The guetts upon the day appointed came, Some British pen has sketch d the names re- Each bowry farmer with his timp'ring dame, nown'd,

Ho, Suc!" cries Slouch, "why doit not thou In marks obscure, of his immortal

appear? Though joind by magic kill, with many a rime, “ Are these thy manners when aunt Snap is The Druid frame unhonour'd falls a prey

66 here?" To the flow rengeance of the wizard Time,

I pardon aik," says Suc; “ I'd not offend And fade the British characters away ; Yet Spenser's page, that chants in verse íublime

Slouch by his kiitman Grunts had been taught Thole chiefs, ihall live unconscious cf decay.

To entertain his friends with finding fault,

And make the main ingredient of his treat
To the River Lodon.

His laying– There was nothing fit to eat:

“The boild Pork stinks, the roast Beef 's not AH! what a wars race my feet have run, “ , Since first I trod thy banks with alders - The Bacon's rusty, and the Hens are part

crown'd, And thought my way was all through fairy

“ And thus I buy good meat for sluts to fpoii

. girund,

“ 'Tis we are the fir! Slouches ever late Bencath rhy azure sky, and golden sun: Wiere fict my music to lisp her notes begun !

“ W'at Tecth or stomach 's strong enough to While pentive memory traces back the round

66 feed Which olis the varied interval between, Much pleafure, more of sorrow, marks the scene.

“Why mult old Pidgeons, and they diale, be
Swect native liruam! thote: thics and suns so pure 66 diell,
No more return, to cheer my evening road!

Yet still one joy remains, that not obscure
Nor use iets all my vacanzt days hare flow'd,
From youth's gły dawn to manhood's prime

mature;
Nor with the Muse's laurel unbestow'd.

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Any my dear invites, much less his friend."

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The Veal's all rags, ihe Butter 's turn'd in id;

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“ Down to a Pudding without Plums or Fat.

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“Upon a Goose my Grannum kept to breed:

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" When there's so many lquab ones in the neli;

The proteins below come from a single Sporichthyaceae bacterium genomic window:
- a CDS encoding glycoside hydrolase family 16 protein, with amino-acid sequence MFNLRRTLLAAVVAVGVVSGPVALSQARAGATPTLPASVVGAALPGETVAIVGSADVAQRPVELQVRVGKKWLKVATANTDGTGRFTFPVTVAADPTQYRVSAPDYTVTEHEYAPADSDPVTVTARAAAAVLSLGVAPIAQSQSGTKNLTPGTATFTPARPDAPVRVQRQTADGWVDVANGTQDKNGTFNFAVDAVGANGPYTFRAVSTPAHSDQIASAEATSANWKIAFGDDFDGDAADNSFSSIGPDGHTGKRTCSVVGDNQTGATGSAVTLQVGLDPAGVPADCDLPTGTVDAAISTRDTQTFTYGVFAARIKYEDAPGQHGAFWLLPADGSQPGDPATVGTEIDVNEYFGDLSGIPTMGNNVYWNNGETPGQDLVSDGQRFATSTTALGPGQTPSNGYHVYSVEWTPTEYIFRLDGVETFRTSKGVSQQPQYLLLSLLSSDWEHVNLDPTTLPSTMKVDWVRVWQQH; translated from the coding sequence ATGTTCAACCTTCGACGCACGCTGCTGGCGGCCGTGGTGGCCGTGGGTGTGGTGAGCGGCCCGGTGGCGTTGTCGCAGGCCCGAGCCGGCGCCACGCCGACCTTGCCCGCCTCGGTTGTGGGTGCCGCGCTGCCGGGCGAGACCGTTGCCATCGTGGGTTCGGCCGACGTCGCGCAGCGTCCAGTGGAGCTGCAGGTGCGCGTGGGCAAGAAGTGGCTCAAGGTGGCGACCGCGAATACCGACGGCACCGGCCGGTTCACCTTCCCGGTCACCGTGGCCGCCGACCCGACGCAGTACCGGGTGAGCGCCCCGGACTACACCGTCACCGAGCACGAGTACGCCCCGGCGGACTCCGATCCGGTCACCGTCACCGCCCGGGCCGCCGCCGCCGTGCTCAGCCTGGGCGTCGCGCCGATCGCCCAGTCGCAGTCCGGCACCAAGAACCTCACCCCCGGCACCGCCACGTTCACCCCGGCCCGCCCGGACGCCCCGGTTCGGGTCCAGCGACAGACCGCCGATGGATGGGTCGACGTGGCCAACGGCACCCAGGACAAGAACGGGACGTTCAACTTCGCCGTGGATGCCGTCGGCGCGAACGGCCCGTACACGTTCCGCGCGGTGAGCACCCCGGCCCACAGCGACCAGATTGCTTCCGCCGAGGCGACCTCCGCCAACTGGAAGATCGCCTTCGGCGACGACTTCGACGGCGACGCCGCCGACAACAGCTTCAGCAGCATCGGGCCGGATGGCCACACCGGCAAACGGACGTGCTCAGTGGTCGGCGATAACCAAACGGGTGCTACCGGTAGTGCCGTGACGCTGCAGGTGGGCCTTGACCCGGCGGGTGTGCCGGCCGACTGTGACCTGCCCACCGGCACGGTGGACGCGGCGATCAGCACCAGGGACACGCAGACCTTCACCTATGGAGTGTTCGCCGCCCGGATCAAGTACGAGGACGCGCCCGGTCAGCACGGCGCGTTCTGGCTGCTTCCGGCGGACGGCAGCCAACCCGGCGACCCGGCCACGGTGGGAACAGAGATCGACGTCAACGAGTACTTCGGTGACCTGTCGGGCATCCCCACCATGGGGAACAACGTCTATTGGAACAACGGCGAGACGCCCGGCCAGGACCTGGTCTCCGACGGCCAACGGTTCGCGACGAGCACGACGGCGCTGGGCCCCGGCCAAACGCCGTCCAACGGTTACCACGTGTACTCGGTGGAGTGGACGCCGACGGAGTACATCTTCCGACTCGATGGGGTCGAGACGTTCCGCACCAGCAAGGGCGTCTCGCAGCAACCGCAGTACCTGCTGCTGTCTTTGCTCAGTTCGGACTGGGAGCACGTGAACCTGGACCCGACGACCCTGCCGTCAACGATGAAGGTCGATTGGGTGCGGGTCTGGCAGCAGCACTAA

" This Beeris four; 'tis muts, thick, and ftale,
- And worse than anything except the Ale."

Sue all this while many excutes made ,
Some things The own'd; at other times she laid
The fault on chance, but

oft 'ner on the maid.

Tla

a

66

ye?”

my Dear:

Then Cheese was brought. Says Slouch—"This “ Excuse me, Virgin Mary, that I swear“e'en shall roll;

.6 As for Loretto, I shall not get there : I'm sure 'tis hard enough to make a Bowl: “ No ! to the Devil my linful foul must go, “ This is Skim-milk, and therefore it shall

go;

“ For damme if I ha'nt lost ev'ry toe, And this, because 'tis Suffolk, follow too.

“ But, brother finner, do explain But now Sue's paticnce did begin to waste; “ How 'tis that you are not in pain; Nor longer could diflimulation last.

“ What Pow'r hath work'd a wonder for your “ Pray let me rite,” lays Suc, “my dear; I'll find

toes; A Checle perhaps may be to Lovy's mind.” “ Whilft I just like a snail am crawling, Then in an entrye standing close, where he “ Now swearing, now on faints devoutly bawling, Alone, and none of all his friends, might lec; “ Whilft not a raical comes to ease my woes ? And brandishing a cudgel he had felt,

“ How is't that you can like a greyhound 39, And far enough on this occafion fmelt

Merry, as it that nought had happen'd, burn “I'll try, my jog,” she cried, “ if I can please “ My dearest with a taste of his Old Cheele!” Slouch turn'd his head, law his wife's vigorous

Why,” cried the other, grinning, “ you must

know, hand

“ That just before I ventur'd on my journey, Wielding her oaken sapling of command,

" To walk a little more at eale, Knew well the twang —"Is't the Old Cheese,

“ I took the liberty to boil my peas.”

["I'll swear, “ No need, no need of Cheese,” cries Slouch; “ I think I'vedin'd as well as my Lord Mayor!”

A Country Baumpkin and Razor-feller.

PETER PINDAR. The PILGRIMS and ibe Peas. A true Story. A

FELLOW in a market town,
PETER PINDAR. Most musical, cried razors up and down,

And offer'd twelve for eighteen pence; A

BRACE of finners, for no good,
Were order'd to the Virgin Mary's Mhrine,

Which certainly seem'd woundrous cheap,

And for the money quite a heap,
Who at Loretto dwelt, in wax, stone, wood,
And in a fair white wig look'd wondrous fine.

As ev'ry man would buy, with cash and sense. Fifty long iniles had tholi fad rogues to travel

A country bumpkin the great offer heardWith something in their hoës much woric than Poor Hodge—who suffer'd by a broad black beard,

That fecm'd a fhoc-bruih ftuck beneath his grave;

nole : In short, their toes fo gentle to amuse,

With cheerfulness the cighteen pence he paid, The priett had order à peas into their shoes : A noftum famous in old Popith times

And proudly to himself in whispers faid,

“ This rascal stole the razors, I suppole.” For purifying fouls that Itunk with crimes; A fort of apoftolic falt,

“ No matter if the fellow be a knave; That Popith parfons for its pow’rs cxalt “ Provided that the razors shave, For keeping fouls of finners sweet,

“ It certainly will be a monstrous prize :" Just as our kitchen falt keeps mieat.

So home the clown with his good fortune went, The knaves set off on the same day,

Smiling in heart and soul content, Peas in their shoes, to go and pray ;

And quickly soap'd himtelf to ears and eyes. But very diff'rent was their speed, I wot: Being well lather'd from a dish or tub, One of the finners gallop'd on

Hlodge now began with grinning pain to grub, Light as a bullet from a gun;

Just like a hedger cutting furze: The other limp’d as if he had been sot.